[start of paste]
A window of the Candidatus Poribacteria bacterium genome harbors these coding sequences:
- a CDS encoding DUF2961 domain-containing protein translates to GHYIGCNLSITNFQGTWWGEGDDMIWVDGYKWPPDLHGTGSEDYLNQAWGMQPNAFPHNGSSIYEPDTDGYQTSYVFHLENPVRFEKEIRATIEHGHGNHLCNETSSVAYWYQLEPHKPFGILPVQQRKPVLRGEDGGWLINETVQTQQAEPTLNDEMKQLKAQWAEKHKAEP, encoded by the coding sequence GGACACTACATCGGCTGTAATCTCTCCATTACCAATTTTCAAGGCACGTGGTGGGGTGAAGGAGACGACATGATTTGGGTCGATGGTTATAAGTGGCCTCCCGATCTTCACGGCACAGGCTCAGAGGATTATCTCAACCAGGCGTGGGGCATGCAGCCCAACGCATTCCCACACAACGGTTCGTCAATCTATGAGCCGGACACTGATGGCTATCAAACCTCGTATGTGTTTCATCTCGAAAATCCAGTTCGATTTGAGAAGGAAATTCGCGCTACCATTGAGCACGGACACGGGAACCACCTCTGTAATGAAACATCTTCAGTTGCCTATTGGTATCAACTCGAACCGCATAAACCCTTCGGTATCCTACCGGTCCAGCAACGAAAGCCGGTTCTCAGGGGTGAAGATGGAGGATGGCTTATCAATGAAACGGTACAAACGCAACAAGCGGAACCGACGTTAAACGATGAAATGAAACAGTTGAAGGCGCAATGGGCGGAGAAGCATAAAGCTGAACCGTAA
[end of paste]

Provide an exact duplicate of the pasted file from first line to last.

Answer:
A window of the Candidatus Poribacteria bacterium genome harbors these coding sequences:
- a CDS encoding DUF2961 domain-containing protein translates to GHYIGCNLSITNFQGTWWGEGDDMIWVDGYKWPPDLHGTGSEDYLNQAWGMQPNAFPHNGSSIYEPDTDGYQTSYVFHLENPVRFEKEIRATIEHGHGNHLCNETSSVAYWYQLEPHKPFGILPVQQRKPVLRGEDGGWLINETVQTQQAEPTLNDEMKQLKAQWAEKHKAEP, encoded by the coding sequence GGACACTACATCGGCTGTAATCTCTCCATTACCAATTTTCAAGGCACGTGGTGGGGTGAAGGAGACGACATGATTTGGGTCGATGGTTATAAGTGGCCTCCCGATCTTCACGGCACAGGCTCAGAGGATTATCTCAACCAGGCGTGGGGCATGCAGCCCAACGCATTCCCACACAACGGTTCGTCAATCTATGAGCCGGACACTGATGGCTATCAAACCTCGTATGTGTTTCATCTCGAAAATCCAGTTCGATTTGAGAAGGAAATTCGCGCTACCATTGAGCACGGACACGGGAACCACCTCTGTAATGAAACATCTTCAGTTGCCTATTGGTATCAACTCGAACCGCATAAACCCTTCGGTATCCTACCGGTCCAGCAACGAAAGCCGGTTCTCAGGGGTGAAGATGGAGGATGGCTTATCAATGAAACGGTACAAACGCAACAAGCGGAACCGACGTTAAACGATGAAATGAAACAGTTGAAGGCGCAATGGGCGGAGAAGCATAAAGCTGAACCGTAA